David Einhorn has had plenty to say about Tesla and its celebrity CEO, Elon Musk, and a day before the company’s next earnings report, he had even more to say. He reiterated his remarks about the company’s extreme cash burn levels, adding to the comments he made about Tesla in his firm’s second-quarter letter. The market seems to be taking the comments from Einhorn on Tesla Model 3 to heart.

einhorn on tesla model 3
Blomst / Pixabay

David Einhorn on Tesla Model 3 cash burn

Einhorn made the comments during the earnings call for his firm Greenlight Capital Re this morning. He noted that Tesla is expected to burn more than $2 billion this year for production of the Model 3. He added that the automaker is “currently only capitalized for the next three quarters,” according to Bloomberg. He summed up by saying that Elon Musk and Co. will be testing the market’s willingness to fund the production ramp of the Model 3 throughout the year.

Tesla delivered the first 30 Model 3 cars to their owners last week, and it has been raising capital via debt and equity offerings to support production of its first mass-market car.

Free capital now and forever?

In addition to the comments on cash burn made by Einhorn on Tesla Model 3, he also made some more general comments in his second-quarter letter for Greenlight Capital, which was obtained by ValueWalk. His firm is short Tesla, and he’s been speaking out about why he feels the EV maker is grossly overvalued for quite some time. He joins Stanphyl Capital and a growing number of others who are firmly in the bear camp on Tesla.

In Greenlight’s second-quarter letter, Einhorn explained, “While its [Tesla’s] cars do not burn gasoline, the company burns more than enough cash to compensate, and behaves as if it will have access to nearly free capital for the foreseeable future.”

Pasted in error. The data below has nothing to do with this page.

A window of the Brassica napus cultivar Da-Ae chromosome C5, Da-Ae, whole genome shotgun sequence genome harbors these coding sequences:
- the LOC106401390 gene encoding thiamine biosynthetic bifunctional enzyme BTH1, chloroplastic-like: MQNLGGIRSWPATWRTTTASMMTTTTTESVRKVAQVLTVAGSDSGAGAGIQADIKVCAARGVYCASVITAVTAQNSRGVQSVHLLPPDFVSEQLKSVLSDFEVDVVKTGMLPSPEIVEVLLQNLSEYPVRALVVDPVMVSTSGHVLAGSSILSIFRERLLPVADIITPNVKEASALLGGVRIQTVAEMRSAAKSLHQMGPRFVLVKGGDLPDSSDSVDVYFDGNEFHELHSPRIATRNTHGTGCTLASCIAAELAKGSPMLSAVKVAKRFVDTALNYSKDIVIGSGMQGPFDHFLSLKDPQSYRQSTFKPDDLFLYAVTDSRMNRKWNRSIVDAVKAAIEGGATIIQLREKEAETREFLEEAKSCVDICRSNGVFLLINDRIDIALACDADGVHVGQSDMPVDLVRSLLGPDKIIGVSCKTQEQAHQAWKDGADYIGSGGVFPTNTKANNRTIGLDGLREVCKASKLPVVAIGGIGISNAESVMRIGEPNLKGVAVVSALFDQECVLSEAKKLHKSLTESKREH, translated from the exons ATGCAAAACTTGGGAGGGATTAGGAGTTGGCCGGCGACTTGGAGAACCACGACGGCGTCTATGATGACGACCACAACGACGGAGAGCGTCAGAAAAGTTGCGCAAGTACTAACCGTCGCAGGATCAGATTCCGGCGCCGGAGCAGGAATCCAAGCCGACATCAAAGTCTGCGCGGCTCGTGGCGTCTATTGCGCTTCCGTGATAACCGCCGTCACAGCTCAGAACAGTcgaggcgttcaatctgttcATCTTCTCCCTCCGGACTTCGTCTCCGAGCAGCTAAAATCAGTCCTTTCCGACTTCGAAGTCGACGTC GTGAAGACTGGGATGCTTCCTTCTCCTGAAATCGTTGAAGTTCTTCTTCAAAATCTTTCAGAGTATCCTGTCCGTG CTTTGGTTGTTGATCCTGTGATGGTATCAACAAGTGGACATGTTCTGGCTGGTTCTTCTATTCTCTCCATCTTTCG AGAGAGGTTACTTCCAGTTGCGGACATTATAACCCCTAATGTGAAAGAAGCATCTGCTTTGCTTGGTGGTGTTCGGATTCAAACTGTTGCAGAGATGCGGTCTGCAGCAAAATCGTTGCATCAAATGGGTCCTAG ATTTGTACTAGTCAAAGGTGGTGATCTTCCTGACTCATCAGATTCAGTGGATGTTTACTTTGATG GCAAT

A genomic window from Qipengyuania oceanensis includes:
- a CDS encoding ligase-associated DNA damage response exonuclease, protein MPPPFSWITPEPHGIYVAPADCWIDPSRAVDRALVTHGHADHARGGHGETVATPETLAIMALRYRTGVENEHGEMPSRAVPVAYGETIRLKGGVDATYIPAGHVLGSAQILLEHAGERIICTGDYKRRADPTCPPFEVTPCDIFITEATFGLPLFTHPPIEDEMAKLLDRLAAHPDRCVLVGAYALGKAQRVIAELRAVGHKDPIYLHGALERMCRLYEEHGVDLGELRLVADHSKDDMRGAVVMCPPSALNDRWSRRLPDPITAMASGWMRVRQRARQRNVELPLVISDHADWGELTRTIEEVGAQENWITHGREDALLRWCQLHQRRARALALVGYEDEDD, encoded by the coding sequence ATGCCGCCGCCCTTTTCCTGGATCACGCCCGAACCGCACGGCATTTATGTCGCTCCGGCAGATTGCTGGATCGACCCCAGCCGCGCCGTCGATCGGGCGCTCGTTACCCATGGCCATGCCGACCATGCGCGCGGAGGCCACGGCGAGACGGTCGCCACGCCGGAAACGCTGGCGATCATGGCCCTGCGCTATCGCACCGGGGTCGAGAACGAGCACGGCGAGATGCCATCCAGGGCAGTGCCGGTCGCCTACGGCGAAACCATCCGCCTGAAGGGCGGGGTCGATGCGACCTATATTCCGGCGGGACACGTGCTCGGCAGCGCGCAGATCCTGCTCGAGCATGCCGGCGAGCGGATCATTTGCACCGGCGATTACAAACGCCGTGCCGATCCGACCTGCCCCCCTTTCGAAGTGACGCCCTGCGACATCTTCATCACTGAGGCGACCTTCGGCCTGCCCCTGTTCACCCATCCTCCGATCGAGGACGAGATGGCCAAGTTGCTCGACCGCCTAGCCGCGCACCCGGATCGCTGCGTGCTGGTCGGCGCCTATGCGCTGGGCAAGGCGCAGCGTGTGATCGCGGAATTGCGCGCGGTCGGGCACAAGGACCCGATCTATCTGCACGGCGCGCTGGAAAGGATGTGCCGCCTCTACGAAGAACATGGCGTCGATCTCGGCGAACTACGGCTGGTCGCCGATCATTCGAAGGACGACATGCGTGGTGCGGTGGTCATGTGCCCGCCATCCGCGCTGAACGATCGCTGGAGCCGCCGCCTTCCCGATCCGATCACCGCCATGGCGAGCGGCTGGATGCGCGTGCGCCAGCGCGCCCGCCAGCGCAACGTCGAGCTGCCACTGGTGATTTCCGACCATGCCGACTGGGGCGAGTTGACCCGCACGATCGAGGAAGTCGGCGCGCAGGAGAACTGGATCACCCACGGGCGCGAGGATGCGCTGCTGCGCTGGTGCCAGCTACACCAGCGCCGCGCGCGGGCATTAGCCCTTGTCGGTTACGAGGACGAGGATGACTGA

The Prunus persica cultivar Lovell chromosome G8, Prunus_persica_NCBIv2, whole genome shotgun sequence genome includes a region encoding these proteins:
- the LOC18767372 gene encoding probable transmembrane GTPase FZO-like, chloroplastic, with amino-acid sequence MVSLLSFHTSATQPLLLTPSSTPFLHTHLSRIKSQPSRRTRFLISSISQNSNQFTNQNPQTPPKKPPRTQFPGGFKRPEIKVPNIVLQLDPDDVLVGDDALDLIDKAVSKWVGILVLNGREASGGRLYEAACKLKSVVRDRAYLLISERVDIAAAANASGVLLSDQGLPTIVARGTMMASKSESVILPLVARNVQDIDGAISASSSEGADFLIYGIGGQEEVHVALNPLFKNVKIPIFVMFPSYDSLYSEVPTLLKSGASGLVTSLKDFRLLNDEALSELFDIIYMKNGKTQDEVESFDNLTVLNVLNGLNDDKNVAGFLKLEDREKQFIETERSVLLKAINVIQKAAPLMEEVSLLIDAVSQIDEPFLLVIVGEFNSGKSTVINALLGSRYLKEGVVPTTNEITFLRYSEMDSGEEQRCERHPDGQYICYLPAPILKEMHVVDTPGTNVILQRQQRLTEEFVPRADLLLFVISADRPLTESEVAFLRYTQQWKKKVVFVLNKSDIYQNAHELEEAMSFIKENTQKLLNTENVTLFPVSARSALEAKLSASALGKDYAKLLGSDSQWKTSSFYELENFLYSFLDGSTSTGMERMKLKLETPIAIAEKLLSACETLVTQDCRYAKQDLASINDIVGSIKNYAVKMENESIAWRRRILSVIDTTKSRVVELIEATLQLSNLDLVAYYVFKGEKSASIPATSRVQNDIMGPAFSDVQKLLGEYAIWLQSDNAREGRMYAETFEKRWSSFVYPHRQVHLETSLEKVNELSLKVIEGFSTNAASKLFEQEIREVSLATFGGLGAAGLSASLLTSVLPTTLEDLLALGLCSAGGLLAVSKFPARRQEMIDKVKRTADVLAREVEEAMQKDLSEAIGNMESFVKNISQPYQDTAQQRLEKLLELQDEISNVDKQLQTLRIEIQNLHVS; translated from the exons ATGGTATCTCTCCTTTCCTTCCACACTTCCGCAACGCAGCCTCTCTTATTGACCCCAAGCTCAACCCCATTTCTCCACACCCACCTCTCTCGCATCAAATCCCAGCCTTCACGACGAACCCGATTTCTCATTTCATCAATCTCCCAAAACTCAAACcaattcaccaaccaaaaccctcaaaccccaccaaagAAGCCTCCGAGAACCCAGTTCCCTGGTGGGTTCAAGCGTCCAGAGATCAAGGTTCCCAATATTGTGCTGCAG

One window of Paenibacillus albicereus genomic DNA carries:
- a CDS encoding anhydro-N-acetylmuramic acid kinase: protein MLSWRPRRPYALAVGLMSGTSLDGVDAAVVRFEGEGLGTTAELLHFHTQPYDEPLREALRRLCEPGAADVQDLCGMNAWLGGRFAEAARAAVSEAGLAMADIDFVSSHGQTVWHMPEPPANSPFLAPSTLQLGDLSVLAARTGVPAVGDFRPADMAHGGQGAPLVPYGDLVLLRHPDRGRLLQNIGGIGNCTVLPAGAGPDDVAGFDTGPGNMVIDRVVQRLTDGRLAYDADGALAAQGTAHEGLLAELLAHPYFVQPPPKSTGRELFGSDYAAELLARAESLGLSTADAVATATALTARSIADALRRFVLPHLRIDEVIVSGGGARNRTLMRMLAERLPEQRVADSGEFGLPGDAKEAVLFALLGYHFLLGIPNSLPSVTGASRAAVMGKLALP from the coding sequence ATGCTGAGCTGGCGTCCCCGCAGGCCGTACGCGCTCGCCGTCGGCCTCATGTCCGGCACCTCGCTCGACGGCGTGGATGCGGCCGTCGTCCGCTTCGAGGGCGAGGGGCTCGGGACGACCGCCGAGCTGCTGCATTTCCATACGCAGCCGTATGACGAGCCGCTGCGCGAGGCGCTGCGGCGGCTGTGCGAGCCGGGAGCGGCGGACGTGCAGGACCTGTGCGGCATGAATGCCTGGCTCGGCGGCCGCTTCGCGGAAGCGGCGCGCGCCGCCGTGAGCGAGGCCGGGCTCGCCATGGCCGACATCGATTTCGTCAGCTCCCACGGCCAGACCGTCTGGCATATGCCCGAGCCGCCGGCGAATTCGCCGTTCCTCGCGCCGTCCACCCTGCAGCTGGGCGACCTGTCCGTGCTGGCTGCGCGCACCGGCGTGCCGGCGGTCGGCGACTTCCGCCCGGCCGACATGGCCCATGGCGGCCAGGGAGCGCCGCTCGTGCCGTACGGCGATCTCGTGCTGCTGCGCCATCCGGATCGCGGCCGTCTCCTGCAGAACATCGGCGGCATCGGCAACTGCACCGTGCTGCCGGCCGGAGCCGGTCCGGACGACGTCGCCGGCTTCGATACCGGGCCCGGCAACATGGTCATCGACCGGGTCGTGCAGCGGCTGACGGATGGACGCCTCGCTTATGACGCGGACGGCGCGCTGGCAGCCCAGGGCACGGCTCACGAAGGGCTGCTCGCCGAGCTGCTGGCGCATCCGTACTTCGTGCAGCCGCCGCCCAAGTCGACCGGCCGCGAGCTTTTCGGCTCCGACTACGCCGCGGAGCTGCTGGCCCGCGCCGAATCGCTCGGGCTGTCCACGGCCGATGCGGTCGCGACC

Clues from Tesla’s earnings release

Tesla is set to release its second-quarter earnings report tomorrow after closing bell, so this will be the market’s next test for investors. Analysts are predicting GAAP losses of $2.39 per share, so investors should be well-aware of just how much cash Tesla is burning and thus should understand Einhorn’s concerns about cash burn. Non-GAAP losses are expected to amount to $1.87 per share, while sales are projected at $2.52 billion, up from $1.56 billion in last year’s second quarter.

The earnings call tomorrow evening will likely feature plenty of questions about and management commentary on the Model 3. Tesla management can also probably expect questions about cannibalization of Model S and Model X sales due to the less expensive Model 3, as some analysts are predicting this, although the severity of it is up for debate.

Tesla shares slumped during regular trading hours today, falling by as much as 1.13% to $319.80.